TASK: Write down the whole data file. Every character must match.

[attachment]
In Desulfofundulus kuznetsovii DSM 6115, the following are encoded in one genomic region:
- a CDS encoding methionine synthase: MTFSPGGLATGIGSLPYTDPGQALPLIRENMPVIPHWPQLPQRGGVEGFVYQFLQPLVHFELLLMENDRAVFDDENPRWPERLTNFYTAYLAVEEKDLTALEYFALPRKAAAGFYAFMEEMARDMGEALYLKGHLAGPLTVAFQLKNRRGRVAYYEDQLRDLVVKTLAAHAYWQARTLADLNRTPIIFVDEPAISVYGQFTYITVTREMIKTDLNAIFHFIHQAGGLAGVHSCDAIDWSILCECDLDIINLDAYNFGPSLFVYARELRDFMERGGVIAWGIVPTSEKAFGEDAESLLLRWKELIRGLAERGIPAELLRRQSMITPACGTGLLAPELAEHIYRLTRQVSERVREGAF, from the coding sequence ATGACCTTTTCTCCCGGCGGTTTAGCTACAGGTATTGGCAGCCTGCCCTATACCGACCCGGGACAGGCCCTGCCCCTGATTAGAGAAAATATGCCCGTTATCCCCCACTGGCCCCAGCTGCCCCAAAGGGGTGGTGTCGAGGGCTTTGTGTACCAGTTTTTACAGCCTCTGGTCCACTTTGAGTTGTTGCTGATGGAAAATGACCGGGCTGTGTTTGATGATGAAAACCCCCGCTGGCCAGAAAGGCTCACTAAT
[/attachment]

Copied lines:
In Desulfofundulus kuznetsovii DSM 6115, the following are encoded in one genomic region:
- a CDS encoding methionine synthase: MTFSPGGLATGIGSLPYTDPGQALPLIRENMPVIPHWPQLPQRGGVEGFVYQFLQPLVHFELLLMENDRAVFDDENPRWPERLTNFYTAYLAVEEKDLTALEYFALPRKAAAGFYAFMEEMARDMGEALYLKGHLAGPLTVAFQLKNRRGRVAYYEDQLRDLVVKTLAAHAYWQARTLADLNRTPIIFVDEPAISVYGQFTYITVTREMIKTDLNAIFHFIHQAGGLAGVHSCDAIDWSILCECDLDIINLDAYNFGPSLFVYARELRDFMERGGVIAWGIVPTSEKAFGEDAESLLLRWKELIRGLAERGIPAELLRRQSMITPACGTGLLAPELAEHIYRLTRQVSERVREGAF, from the coding sequence ATGACCTTTTCTCCCGGCGGTTTAGCTACAGGTATTGGCAGCCTGCCCTATACCGACCCGGGACAGGCCCTGCCCCTGATTAGAGAAAATATGCCCGTTATCCCCCACTGGCCCCAGCTGCCCCAAAGGGGTGGTGTCGAGGGCTTTGTGTACCAGTTTTTACAGCCTCTGGTCCACTTTGAGTTGTTGCTGATGGAAAATGACCGGGCTGTGTTTGATGATGAAAACCCCCGCTGGCCAGAAAGGCTCACTAAT